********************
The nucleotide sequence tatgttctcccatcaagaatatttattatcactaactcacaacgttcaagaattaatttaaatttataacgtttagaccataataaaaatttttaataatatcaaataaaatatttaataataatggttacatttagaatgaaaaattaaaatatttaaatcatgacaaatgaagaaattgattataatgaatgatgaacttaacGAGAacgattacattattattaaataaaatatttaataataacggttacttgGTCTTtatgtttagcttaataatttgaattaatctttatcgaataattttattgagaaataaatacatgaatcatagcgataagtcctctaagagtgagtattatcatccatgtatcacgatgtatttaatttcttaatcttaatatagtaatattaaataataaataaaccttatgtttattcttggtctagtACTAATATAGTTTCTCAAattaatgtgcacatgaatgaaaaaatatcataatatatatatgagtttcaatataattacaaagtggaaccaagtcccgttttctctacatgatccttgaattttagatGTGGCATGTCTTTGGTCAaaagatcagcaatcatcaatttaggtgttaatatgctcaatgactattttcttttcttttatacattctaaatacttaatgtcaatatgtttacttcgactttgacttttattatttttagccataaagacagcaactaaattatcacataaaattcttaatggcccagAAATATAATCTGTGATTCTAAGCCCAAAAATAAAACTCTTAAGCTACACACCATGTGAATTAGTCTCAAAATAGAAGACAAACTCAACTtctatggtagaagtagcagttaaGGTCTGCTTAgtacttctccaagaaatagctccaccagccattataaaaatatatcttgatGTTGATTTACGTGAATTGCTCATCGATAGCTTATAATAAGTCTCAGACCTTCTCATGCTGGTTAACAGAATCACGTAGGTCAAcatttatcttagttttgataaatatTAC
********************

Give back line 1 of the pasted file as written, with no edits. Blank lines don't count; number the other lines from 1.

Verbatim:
The nucleotide sequence tatgttctcccatcaagaatatttattatcactaactcacaacgttcaagaattaatttaaatttataacgtttagaccataataaaaatttttaataatatcaaataaaatatttaataataatggttacatttagaatgaaaaattaaaatatttaaatcatgacaaatgaagaaattgattataatgaatgatgaacttaacGAGAacgattacattattattaaataaaatatttaataataacggttacttgGTCTTtatgtttagcttaataatttgaattaatctttatcgaataattttattgagaaataaatacatgaatcatagcgataagtcctctaagagtgagtattatcatccatgtatcacgatgtatttaatttcttaatcttaatatagtaatattaaataataaataaaccttatgtttattcttggtctagtACTAATATAGTTTCTCAAattaatgtgcacatgaatgaaaaaatatcataatatatatatgagtttcaatataattacaaagtggaaccaagtcccgttttctctacatgatccttgaattttagatGTGGCATGTCTTTGGTCAaaagatcagcaatcatcaatttaggtgttaatatgctcaatgactattttcttttcttttatacattctaaatacttaatgtcaatatgtttacttcgactttgacttttattatttttagccataaagacagcaactaaattatcacataaaattcttaatggcccagAAATATAATCTGTGATTCTAAGCCCAAAAATAAAACTCTTAAGCTACACACCATGTGAATTAGTCTCAAAATAGAAGACAAACTCAACTtctatggtagaagtagcagttaaGGTCTGCTTAgtacttctccaagaaatagctccaccagccattataaaaatatatcttgatGTTGATTTACGTGAATTGCTCATCGATAGCTTATAATAAGTCTCAGACCTTCTCATGCTGGTTAACAGAATCACGTAGGTCAAcatttatcttagttttgataaatatTAC